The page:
Could Tesla be The Big Short 2.0?
In a series of Tweets that started early Monday morning, Michael Burry, M.D. - of "The Big Short" fame - appears to have a healthy and growing skepticism of Tesla brewing.
Burry started Tweeting about Tesla in the hours leading up to the company's "Battery Day", which we now know was nothing short of a farce and was responsible for driving Tesla stock lower by 12% in Tuesday's after hours session.
On Monday, Burry pointed out how absurd Tesla's valuation was when compared to the rest of the industry. He posted a screenshot of the company's valuation versus its peers and pointed out that it trades for 18x sales when the rest of the global auto industry trades for about 0.35x sales.
#Tesla #BatteryDay Edition @elonmusk -Bloomberg data: Global Autos ex-TSLA $2.3Trillion sales,$100Billion EBIT, $807Billion MarketCap. $TSLA $25Billion sales, no EBIT, $438Billion MarketCap. TSLA RegCredit revenues a #meltingicecube. Global Autos@0.35x sales,TSLA @18X. #bubbles pic.twitter.com/YoM8z4H4lb— Michael Burry, M.D. (@michaeljburry) September 22, 2020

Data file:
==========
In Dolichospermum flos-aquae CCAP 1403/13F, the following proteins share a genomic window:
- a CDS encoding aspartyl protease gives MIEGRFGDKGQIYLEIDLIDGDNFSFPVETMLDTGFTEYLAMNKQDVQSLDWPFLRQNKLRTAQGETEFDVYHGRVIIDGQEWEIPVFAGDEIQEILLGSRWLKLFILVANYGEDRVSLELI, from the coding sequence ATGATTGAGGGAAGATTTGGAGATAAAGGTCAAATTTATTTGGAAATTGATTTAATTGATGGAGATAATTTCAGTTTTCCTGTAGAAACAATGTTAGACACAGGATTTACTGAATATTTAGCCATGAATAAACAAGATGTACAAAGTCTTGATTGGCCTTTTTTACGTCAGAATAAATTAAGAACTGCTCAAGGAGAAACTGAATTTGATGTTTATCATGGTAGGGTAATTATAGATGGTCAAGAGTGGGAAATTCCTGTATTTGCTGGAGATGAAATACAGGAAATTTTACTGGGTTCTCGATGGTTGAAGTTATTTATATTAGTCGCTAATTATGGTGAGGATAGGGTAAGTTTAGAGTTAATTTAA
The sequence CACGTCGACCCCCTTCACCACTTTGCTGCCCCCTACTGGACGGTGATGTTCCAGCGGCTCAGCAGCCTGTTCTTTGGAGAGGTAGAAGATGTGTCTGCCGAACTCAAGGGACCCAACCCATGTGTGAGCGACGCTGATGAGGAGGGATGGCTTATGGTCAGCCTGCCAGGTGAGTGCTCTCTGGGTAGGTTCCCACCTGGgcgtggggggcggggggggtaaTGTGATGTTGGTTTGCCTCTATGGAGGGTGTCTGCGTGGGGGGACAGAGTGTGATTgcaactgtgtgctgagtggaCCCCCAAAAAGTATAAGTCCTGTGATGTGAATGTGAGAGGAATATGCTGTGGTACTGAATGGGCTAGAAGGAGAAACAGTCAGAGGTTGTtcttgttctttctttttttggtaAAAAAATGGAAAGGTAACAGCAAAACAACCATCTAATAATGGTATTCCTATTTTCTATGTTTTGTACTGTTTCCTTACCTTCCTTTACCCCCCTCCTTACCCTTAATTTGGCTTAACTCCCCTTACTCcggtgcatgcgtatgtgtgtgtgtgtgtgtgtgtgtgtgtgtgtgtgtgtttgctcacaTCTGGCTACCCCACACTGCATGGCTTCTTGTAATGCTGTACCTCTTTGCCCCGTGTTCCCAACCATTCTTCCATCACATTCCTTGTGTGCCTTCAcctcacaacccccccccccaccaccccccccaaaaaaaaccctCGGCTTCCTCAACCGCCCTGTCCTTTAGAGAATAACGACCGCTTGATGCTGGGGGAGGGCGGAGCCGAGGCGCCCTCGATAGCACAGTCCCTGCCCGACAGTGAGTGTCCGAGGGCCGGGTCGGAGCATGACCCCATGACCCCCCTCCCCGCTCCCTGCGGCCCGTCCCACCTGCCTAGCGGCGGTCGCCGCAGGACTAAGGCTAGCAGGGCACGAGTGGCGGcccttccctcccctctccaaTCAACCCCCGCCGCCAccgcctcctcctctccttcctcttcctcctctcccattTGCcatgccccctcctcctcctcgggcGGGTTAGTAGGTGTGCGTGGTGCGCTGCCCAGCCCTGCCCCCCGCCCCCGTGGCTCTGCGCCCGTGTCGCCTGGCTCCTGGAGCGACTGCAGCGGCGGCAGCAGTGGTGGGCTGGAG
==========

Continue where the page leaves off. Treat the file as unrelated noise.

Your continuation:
He followed that up Monday afternoon by posting several charts from an FT piece that show the company's sale of regulatory credits was necessary for profitability.
He also pointed out the company's flat revenues and Tesla's "inferior lithium iron phosphate tech" while appending the Tweet with the hashtag #bubbles.
$TSLA: @FT #BigRead - sales of green regulatory credits necessary for "profitability." Flat revs as tax credits wane/ deliveries stagnate. Inferior lithium iron phosphate tech behind #millionmilebattery means lower energy density/reduced range. #bubbles https://t.co/Z5XlzzEsJj pic.twitter.com/8wH1o6PJrM— Michael Burry, M.D. (@michaeljburry) September 22, 2020
Since those Tweets, "Battery Day" largely failed to impress and Tesla stock is about 25% off of its recent highs. Tesla has mangled short sellers that have gotten in its way over the last 18 months and the stock has had some of the highest - albeit mysterious - returns on Wall Street. But, to quote Burry in The Big Short:
"Well, based on prevailing sentiment, the market, the banks and popular culture, yes, it's a foolish investment. But, everyone's wrong."